How to prepare for your test
Follow these steps to prepare for your graduate management admission test:
1. Understand how the system grades your test
Knowing how the system evaluates your test is crucial, as this knowledge may enable you to focus on specific areas of the exam. The computerized system combines your sub-scores from the verbal and quantitative reasoning sections and then rates the combined score on a scale of 200-800 points. The other two sections also receive a score of 200-800 each. Then, the system averages all your scores and provides you with an overall mark. You can also see a percentile ranking next to your sub-scores and your overall mark on your score report.
2. Take a mock test
A diagnostic test can help you evaluate your strengths and weak points. You can take this type of test for free on websites that offer preparation courses or programs. This can also help you know how much time you require to take the entire test or each section. It can also allow you to practise completing the math section without a calculator.
3. Take a preparation course
Taking a prep course can increase your opportunities to pass the test and get a high score that may improve your application. These types of courses can also provide you with a mentor that can give you insights and useful tips to build a strategy for answering the test. You can take an online or an in-person course, but it's a good idea to evaluate its content before purchasing it.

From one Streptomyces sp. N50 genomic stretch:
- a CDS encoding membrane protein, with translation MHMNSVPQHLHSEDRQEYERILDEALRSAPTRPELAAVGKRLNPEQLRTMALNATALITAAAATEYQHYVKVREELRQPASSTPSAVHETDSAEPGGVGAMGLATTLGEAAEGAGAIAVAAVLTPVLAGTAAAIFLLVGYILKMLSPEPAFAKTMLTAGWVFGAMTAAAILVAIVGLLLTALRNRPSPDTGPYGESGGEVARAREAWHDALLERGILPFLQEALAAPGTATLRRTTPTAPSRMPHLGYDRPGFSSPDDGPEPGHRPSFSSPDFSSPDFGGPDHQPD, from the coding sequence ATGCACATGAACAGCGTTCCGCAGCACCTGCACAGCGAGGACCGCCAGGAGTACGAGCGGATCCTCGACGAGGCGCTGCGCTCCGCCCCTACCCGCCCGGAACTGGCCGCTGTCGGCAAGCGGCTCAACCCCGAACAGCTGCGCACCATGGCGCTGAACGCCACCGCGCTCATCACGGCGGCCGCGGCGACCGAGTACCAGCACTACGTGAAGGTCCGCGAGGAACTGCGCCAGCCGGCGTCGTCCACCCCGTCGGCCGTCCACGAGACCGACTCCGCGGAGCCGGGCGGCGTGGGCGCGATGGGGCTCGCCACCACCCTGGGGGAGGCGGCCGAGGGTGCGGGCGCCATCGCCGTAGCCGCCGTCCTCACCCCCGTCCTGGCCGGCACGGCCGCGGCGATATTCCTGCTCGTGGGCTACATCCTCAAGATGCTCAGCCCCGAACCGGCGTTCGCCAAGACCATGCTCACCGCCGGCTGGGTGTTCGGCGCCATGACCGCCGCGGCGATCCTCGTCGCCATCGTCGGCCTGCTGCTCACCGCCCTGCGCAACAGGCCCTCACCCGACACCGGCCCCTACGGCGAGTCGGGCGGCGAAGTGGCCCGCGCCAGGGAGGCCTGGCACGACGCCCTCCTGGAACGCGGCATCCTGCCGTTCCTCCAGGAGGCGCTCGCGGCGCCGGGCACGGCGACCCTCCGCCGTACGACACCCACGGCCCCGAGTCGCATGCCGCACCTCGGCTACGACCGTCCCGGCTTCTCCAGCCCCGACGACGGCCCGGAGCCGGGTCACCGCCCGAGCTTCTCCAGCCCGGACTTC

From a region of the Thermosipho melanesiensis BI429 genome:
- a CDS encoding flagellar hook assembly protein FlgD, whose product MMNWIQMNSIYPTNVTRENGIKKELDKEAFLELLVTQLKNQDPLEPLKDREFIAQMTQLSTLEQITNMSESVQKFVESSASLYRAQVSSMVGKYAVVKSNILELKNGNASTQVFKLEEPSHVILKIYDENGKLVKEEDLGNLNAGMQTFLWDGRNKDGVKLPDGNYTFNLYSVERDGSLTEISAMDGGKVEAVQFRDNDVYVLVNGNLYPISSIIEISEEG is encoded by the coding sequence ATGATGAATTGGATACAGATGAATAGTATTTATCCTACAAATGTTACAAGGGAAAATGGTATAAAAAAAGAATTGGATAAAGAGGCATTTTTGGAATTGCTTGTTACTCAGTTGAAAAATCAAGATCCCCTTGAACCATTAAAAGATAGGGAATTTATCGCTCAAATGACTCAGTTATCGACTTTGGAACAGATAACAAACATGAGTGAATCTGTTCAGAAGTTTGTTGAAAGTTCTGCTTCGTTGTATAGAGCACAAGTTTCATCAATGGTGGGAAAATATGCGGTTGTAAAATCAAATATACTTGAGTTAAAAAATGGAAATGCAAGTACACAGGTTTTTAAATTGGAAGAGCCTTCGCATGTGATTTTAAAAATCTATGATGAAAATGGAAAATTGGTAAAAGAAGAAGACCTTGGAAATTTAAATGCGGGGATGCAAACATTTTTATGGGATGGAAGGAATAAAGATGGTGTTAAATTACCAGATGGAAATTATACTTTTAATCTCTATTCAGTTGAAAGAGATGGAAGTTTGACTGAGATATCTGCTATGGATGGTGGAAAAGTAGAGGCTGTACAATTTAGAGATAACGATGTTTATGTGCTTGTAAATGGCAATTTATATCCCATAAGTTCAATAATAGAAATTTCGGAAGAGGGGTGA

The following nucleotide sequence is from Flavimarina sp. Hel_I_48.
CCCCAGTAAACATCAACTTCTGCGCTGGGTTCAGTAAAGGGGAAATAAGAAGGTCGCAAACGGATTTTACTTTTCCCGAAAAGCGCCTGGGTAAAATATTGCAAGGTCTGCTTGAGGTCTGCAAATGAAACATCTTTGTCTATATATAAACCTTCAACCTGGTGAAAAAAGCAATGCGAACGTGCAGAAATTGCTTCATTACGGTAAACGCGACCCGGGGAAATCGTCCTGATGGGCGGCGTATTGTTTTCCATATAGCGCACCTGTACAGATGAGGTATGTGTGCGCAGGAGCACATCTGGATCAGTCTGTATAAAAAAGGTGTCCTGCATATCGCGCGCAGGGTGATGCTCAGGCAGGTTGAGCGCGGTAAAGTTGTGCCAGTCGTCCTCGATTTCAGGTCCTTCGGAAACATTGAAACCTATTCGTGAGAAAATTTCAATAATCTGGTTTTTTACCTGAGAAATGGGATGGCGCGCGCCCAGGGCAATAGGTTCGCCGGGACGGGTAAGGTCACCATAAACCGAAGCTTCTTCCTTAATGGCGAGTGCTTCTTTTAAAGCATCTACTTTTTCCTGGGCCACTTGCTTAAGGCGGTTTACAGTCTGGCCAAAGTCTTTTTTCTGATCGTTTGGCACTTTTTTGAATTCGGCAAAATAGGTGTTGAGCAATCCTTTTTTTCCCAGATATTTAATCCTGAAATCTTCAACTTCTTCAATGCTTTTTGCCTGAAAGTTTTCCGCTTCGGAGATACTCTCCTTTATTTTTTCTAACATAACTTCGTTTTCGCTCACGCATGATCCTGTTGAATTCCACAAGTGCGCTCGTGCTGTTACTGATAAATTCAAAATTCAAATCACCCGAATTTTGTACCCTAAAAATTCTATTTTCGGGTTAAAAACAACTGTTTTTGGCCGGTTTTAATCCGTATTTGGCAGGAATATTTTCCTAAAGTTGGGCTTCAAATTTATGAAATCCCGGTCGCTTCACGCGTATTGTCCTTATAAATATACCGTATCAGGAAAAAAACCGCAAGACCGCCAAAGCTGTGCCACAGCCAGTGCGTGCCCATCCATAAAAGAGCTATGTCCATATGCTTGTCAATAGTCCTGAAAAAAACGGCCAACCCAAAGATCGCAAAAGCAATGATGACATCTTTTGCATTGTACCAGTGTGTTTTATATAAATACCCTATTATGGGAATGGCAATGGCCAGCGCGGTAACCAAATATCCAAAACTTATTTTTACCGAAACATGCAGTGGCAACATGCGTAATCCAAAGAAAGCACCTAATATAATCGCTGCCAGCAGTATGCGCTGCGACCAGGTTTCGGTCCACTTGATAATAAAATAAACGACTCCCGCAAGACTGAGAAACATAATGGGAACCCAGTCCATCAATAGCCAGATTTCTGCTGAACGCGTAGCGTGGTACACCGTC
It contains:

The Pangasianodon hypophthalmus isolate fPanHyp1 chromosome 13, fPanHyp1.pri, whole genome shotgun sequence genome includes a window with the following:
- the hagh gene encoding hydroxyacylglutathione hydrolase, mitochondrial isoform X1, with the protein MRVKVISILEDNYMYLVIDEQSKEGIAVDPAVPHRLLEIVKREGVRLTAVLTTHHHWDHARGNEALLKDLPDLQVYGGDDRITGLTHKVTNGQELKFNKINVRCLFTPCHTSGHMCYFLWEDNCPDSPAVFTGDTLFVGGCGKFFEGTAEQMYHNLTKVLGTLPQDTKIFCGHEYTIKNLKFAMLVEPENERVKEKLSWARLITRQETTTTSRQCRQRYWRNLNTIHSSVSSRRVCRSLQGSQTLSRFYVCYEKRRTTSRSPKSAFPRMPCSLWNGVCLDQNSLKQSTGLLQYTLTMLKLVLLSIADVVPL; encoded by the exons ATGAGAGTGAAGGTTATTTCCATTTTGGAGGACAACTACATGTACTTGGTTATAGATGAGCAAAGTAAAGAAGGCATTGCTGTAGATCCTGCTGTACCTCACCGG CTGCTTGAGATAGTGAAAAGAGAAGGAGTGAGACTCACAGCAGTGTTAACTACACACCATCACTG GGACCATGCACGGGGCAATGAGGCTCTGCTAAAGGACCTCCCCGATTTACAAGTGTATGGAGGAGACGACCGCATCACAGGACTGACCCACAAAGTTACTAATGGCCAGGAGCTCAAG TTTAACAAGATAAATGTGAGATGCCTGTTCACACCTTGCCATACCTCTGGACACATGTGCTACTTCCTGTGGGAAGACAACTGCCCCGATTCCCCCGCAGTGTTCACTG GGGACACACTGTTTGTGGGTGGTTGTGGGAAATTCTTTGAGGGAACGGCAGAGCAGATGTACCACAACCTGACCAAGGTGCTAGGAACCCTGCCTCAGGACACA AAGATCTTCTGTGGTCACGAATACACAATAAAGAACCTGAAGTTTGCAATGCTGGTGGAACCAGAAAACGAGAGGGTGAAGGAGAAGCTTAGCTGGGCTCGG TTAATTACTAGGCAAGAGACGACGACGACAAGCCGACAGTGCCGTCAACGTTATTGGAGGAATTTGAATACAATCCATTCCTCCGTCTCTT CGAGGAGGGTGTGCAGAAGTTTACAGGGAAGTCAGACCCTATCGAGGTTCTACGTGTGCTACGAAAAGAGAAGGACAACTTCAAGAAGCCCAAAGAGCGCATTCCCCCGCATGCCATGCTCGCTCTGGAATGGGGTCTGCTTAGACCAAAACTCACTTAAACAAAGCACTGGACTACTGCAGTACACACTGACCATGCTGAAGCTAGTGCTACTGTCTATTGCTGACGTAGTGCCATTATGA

Usually, a good course takes up to 350 hours to prepare you for this examination. You can divide this time into 20 weeks or more, according to your availability. Studying daily is a good idea, as this can provide better results. By doing this, you can avoid reading or reviewing the same content several times.
Tips on what to do before the test
Here are some tips you can consider before taking this test:
Make a nutritious breakfast: This test usually lasts 3.5 hours and requires focus and energy. Having a substantial breakfast may give you the energy and nutrients your body needs to stay focused.
Check the score you need: Before taking the exam, check the minimum score requirements on the websites of your chosen programs. As you're competing with other candidates, try to obtain a score that's higher than the minimum to increase your chances of getting admitted.
Practise making a quick decision: After getting your score, you have two minutes to accept or decline the score that's valid for five years, so it's crucial for you to practise your reasoning process before making a choice. You can meet with a professor from the master's degree program you're applying for and ask for advice.
Please note that none of the companies, institutions, or organizations mentioned in this article are affiliated with Indeed.